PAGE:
The Journal of Extension -

October 2018 // Volume 56 // Number 6 // Feature // v56-6a1

Social Network Analysis: A Methodology for Exploring Diversity and Reach Among Extension Programs and Stakeholders

Social network analysis (SNA) is a methodology that provides complementary visual and statistical components for analyzing the traits and relationships of actors in a network. We conducted a study to develop a whole-network map of programs and their stakeholders to understand the diversity and reach of Extension programs in Pennsylvania. We concluded that the Penn State Extension network is widely distributed and has extensive reach in the community and that there exist a few program clusters (programs serving common stakeholders) and isolates (niche programs). Overall, SNA has much to offer in fostering understanding of the outreach of Extension and various outcomes of Extension programs.

Anil Kumar Chaudhary
Assistant Professor

Rama Radhakrishna

Department of Agricultural Economics, Sociology, and Education
The Pennsylvania State University
University Park, Pennsylvania


Over the past few decades, several trends have affected the Cooperative Extension System. These trends include demographic shifts in suburban and urban areas, deep budget cuts, increasing complexity of funding, changing staffing and accountability structures, and varied programs and delivery methods (Calvin, 2012; Franz & Townson, 2008; Ilvento, 1997; Peters & Franz, 2012). Collectively, these trends have brought both challenges and opportunities to Extension. Extension professionals have embraced the use of technology to reach large numbers of audiences, including new audiences (Diem, Hino, Martin, & Meisenbach, 2011; Green, 2012). Extension professionals have made attempts to showcase the public value of their programs by writing impact statements, showing economic benefits achieved from programs (Diem, 2003; O'Neill & Richardson, 1999), and using new program evaluation approaches, such as social network analysis (SNA) (Bartholomay, Chazdon, Marczak, & Walker, 2011; Springer & de Steiguer, 2011).

SNA is a methodology that provides complementary visual and statistical components for use in analyzing the traits of actors and their relationships in a network (Borgatti, Everett, & Johnson, 2013; Kumar Chaudhary & Warner, 2015; Scott & Carrington, 2011). SNA has been widely used in disciplines such as sociology, business management, and public health for understanding various individual or organizational outcomes (Springer & de Steiguer, 2011). However, this methodology is still underused in agricultural and extension education, and literature on SNA use is scarce (Kumar Chaudhary, 2014). Bartholomay et al. (2011) used SNA as a methodology for examining the outreach of University of Minnesota (UM) Extension to organizations outside UM. They found that the outreach network of UM Extension was both broad in its reach and strong in its connections, and they concluded that SNA has great potential for helping Extension professionals describe and understand Extension's outreach (Bartholomay et al., 2011). Springer and de Steiguer (2011) also concluded that SNA has much to offer for Extension professionals, specifically the visual and statistical elements of SNA.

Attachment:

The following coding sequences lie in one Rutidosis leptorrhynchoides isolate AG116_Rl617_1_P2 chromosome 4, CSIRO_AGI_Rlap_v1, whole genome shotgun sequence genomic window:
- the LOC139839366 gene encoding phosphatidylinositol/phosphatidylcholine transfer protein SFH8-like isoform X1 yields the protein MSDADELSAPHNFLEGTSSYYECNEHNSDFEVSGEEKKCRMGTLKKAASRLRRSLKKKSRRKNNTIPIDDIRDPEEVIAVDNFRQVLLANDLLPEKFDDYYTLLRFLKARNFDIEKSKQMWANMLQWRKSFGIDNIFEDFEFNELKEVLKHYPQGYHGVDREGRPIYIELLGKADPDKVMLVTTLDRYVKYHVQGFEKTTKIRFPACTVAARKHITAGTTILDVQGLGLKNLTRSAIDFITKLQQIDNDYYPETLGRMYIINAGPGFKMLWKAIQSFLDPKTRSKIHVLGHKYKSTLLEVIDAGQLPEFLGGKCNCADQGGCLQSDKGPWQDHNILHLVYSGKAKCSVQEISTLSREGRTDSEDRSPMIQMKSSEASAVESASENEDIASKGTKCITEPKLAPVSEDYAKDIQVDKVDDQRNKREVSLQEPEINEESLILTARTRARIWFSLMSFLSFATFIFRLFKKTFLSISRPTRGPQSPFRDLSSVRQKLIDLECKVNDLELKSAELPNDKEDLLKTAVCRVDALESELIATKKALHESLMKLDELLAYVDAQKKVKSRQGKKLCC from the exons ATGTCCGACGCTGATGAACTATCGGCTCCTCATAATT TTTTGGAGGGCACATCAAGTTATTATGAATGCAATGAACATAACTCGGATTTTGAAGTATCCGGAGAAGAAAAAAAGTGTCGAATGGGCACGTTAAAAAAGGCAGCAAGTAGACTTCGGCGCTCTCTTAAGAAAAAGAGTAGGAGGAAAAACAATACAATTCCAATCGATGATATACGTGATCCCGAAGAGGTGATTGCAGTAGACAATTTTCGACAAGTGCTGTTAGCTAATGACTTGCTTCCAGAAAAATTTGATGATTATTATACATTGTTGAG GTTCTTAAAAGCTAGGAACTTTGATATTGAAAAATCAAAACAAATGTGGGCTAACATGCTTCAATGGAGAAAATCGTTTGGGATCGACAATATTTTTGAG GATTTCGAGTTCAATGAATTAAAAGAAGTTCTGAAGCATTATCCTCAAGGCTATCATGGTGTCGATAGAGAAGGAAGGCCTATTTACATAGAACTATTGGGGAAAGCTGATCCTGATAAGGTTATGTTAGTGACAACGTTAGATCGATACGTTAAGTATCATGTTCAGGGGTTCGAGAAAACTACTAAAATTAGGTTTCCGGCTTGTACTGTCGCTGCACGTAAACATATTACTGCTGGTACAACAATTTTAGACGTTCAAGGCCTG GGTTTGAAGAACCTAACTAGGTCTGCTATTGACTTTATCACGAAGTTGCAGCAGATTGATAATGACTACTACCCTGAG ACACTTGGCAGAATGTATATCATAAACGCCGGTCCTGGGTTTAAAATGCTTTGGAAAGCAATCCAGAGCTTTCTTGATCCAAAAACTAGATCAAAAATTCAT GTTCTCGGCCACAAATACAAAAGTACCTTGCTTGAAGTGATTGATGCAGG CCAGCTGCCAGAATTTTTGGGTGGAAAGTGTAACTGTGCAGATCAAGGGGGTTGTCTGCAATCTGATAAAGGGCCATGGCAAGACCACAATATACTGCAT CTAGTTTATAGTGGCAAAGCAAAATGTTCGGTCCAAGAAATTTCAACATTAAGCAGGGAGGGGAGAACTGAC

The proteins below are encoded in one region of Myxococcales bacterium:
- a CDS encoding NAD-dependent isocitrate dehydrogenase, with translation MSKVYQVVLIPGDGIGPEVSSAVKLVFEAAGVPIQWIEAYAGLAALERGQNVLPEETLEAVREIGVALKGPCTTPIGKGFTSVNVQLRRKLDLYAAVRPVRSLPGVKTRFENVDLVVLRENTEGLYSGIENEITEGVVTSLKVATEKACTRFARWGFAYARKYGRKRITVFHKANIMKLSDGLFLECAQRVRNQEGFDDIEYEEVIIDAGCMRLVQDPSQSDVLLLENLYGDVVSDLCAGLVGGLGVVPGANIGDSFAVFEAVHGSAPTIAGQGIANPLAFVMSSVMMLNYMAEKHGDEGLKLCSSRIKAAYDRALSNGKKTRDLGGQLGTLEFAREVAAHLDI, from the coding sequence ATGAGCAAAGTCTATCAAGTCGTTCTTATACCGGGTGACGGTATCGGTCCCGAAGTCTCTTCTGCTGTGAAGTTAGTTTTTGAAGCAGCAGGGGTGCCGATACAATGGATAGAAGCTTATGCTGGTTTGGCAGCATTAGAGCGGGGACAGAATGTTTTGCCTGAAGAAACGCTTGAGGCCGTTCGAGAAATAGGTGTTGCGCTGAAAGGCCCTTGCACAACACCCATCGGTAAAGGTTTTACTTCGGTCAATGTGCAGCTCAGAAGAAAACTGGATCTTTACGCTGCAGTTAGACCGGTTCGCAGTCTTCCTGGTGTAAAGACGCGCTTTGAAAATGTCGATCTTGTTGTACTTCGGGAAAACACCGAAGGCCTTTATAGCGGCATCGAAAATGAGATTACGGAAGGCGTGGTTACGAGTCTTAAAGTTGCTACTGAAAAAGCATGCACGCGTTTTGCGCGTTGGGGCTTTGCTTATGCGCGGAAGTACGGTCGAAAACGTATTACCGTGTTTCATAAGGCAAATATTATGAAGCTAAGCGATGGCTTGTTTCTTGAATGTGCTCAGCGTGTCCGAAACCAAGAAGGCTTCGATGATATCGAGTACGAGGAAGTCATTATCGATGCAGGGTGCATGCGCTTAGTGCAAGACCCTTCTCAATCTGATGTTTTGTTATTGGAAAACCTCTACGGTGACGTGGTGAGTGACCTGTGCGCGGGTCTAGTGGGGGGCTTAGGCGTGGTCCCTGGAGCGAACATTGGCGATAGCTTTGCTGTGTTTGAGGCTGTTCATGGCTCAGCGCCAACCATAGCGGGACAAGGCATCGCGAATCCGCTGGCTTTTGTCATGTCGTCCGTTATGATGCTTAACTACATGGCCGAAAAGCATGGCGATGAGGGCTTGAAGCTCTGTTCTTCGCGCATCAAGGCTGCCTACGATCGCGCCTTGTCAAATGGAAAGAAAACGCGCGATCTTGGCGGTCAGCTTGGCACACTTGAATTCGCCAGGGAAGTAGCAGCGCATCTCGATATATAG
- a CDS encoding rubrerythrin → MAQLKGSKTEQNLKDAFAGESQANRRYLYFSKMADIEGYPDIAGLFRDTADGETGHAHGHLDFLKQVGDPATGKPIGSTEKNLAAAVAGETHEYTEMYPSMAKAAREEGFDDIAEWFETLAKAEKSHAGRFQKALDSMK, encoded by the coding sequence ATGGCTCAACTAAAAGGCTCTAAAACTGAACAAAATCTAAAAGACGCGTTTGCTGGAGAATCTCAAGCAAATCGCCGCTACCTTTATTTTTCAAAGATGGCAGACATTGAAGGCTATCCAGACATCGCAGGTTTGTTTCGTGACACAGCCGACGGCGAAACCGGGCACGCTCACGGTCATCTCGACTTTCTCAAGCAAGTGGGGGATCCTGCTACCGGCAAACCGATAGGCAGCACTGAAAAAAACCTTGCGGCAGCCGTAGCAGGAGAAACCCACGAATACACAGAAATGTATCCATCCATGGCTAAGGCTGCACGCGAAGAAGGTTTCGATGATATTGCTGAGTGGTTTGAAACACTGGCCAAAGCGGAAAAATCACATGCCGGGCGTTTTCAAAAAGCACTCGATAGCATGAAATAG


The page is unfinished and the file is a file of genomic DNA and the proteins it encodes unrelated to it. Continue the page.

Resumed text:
In response to Pennsylvania State University Core Council recommendations for improvement in the organization and operation of the College of Agricultural Sciences and Cooperative Extension as well as budget cuts for Cooperative Extension in financial year 2011–2012, Penn State Cooperative Extension went through a major restructuring in 2011 (Calvin, 2012). Penn State Cooperative Extension adopted a new "business model" so that communities in Pennsylvania would recognize it as one organization offering different educational programs to address societal issues rather than perceive its varied education programs, such as 4-H and the master gardener program, as individual, unconnected entities (Calvin, 2012). Several years have passed since the implementation of the new business model, but no efforts have been made to understand the reach and networks of new Penn State Cooperative Extension programs across Pennsylvania.

Purpose and Objective

We undertook a study to use SNA to determine the diversity and reach of Cooperative Extension programs delivered by Penn State Extension. Our specific objective was to develop a whole-network map of programs and their stakeholders to understand the diversity and reach of Extension programs in Pennsylvania.


We conducted our descriptive cross-sectional research in spring 2014 with the cooperation of Penn State Extension, the outreach component of the College of Agricultural Sciences at The Pennsylvania State University. The population for the study consisted of all the programs offered by Penn State Extension and the respective stakeholders. For the study, an Extension program was conceptualized as a program that was conducted throughout Pennsylvania and had been in operation for a minimum of 3 years (Kumar Chaudhary, 2014). Major initiatives of each specific state Extension team, such as the Penn State Extension Master Gardeners program, were considered programs. Workshops, webinars, and courses were not considered programs. Stakeholders were conceptualized as those who had direct or indirect vested interest in an Extension program. We included both direct stakeholders (those directly served by a program, such as farmers) and indirect stakeholders (e.g., the Pennsylvania Department of Agriculture). A census of all the programs and the respective stakeholders was used as the source of data for the study.